HRV can be measured in several ways ranging from electrocardiograms (EKG) to wearable devices such as chest straps, finger sensors and watches. Those devices however can be costly or inconvenient to use. There are also apps that enable users to measure their HRV through a cell phone camera. We chose this method because the results still have a high degree of accuracy and don’t require a purchase other than the cost of the app (there are some free apps available as well, but those typically necessitate a fee-based subscription after the trial period). Measurements are read by the app when the user taps the start button and places a finger over the camera, holding still for two minutes. Consistency is the key for obtaining the best results so readings should be taken at about the same time every day and in the same body position (lying in bed when one first wakes up is an ideal time to do this). The app takes about 10 days to two weeks to obtain a baseline measure for each individual. After that the app reveals daily HRV and readiness scores. Upward or downward movement in scores over a few days or longer reveal trends in homeostasis, but single significant and precipitating events that occur on one day can also be valuable (for example an especially bad night of sleep). HRV baseline scores vary between individuals based on factors like age, fitness level, and sex, so it is important to evaluate a person relative to their own baseline, although population norms are also available.
So, what’s the real point and does it even work? Again, primary goals for this venture were to assess and track each player’s overall health, well-being and recovery, and to offer tangible feedback that inspires them to become more mindful and deliberate about taking better care of themselves. The app we use is HRV4training.com. There are several other apps including Apple Health, EliteHRV, SweetwaterHRV, and Welltory among others. HRV4training was selected because it can be used on both Android and iPhones, and it also has a Coach’s Dashboard that provides a snapshot of the entire roster’s HRV and Daily Readiness scores (indicating improving or declining trends in their physiology). This gives clues as to how the team’s recovery is trending and assists in making decisions about the intensity of conditioning during practice. I found the dashboard helpful for getting this quick look at the team’s state of being, as well as for looking more closely at individual player’s data over the course of the season. The information also alerted me to check in with those individuals that showed an acute downward spike in HRV or a declining trend, and most of the time the cause was academic stress, injury or illness. I also tracked my own HRV from February through July last spring as well and was not shocked to see that scores trended upward just after the season ended!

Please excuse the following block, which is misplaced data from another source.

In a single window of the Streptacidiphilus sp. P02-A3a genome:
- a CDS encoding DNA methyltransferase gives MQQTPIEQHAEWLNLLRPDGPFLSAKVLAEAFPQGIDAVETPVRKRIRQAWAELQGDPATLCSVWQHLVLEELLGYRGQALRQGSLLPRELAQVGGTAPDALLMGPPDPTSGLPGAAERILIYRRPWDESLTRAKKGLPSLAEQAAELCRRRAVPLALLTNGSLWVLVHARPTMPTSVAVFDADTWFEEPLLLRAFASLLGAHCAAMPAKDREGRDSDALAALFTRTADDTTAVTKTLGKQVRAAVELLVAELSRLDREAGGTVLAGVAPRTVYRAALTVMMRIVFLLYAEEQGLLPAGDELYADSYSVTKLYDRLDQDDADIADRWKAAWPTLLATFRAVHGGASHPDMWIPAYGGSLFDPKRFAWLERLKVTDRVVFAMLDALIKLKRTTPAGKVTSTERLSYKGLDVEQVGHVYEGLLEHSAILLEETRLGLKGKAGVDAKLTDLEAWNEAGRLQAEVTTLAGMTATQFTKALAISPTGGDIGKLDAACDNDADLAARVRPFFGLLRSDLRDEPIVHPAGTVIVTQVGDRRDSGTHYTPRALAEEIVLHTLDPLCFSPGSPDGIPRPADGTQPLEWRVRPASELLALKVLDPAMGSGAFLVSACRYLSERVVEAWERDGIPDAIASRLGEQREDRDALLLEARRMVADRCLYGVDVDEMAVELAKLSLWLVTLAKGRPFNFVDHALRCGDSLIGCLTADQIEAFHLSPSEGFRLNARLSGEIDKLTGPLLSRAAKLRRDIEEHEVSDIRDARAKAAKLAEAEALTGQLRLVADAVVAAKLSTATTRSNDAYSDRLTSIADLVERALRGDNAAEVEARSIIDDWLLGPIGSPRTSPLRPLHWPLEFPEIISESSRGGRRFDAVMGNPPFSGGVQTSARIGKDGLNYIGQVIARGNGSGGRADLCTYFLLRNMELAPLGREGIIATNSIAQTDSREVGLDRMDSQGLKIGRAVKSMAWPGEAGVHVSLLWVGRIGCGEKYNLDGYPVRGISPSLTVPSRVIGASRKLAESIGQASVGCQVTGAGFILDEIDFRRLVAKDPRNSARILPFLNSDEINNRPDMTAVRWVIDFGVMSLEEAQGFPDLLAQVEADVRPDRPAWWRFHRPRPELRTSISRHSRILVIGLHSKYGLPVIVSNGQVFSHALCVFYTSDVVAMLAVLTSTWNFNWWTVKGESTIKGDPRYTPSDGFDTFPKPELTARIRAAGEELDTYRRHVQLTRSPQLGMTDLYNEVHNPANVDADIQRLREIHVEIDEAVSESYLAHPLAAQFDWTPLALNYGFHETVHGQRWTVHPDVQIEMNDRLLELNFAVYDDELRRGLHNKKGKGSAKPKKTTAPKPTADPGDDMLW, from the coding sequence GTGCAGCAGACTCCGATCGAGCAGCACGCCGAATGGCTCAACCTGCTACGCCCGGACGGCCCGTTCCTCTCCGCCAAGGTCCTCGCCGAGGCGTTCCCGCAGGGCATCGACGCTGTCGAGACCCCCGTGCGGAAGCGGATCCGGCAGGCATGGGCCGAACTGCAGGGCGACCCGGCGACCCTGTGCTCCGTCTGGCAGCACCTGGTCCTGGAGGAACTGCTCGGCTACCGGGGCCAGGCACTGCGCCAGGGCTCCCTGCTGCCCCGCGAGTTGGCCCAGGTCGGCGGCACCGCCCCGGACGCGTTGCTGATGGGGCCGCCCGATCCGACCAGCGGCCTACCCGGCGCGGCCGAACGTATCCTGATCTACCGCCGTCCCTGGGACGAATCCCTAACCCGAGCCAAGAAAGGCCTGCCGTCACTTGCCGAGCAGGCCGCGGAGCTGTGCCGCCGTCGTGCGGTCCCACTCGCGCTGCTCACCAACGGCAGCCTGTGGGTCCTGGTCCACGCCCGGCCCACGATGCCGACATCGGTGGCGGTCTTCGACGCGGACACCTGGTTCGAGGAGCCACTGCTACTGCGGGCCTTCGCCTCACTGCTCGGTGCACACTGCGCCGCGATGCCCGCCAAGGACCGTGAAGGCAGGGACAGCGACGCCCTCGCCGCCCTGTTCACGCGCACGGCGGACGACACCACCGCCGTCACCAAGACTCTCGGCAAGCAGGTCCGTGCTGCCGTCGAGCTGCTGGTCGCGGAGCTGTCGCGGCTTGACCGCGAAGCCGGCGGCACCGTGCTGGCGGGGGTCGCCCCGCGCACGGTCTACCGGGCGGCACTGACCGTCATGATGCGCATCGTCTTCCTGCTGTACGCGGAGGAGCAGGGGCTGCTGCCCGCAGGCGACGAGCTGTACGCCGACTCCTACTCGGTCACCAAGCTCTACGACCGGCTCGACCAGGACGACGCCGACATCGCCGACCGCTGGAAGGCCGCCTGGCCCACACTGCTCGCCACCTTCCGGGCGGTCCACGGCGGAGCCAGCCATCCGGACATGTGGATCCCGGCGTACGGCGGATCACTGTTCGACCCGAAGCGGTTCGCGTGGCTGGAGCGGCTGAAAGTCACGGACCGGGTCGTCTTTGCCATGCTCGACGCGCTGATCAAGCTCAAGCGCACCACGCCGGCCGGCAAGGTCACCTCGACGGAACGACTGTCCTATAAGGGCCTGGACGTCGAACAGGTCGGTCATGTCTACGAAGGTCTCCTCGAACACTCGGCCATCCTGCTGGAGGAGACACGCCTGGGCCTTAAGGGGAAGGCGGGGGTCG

Admittedly, some of the athletes were more consistent about taking HRV readings than others. But most reported that using the app influenced them to try and improve their numbers by managing time, getting more sleep, eating healthier, or using relaxation strategies like meditation or yoga. There is so much more to learn about the information provided via HRV readings, but for now, anything that can be done to heighten awareness and develop habits that promote physical and emotional health will assuredly lead to improved performance on the field as well.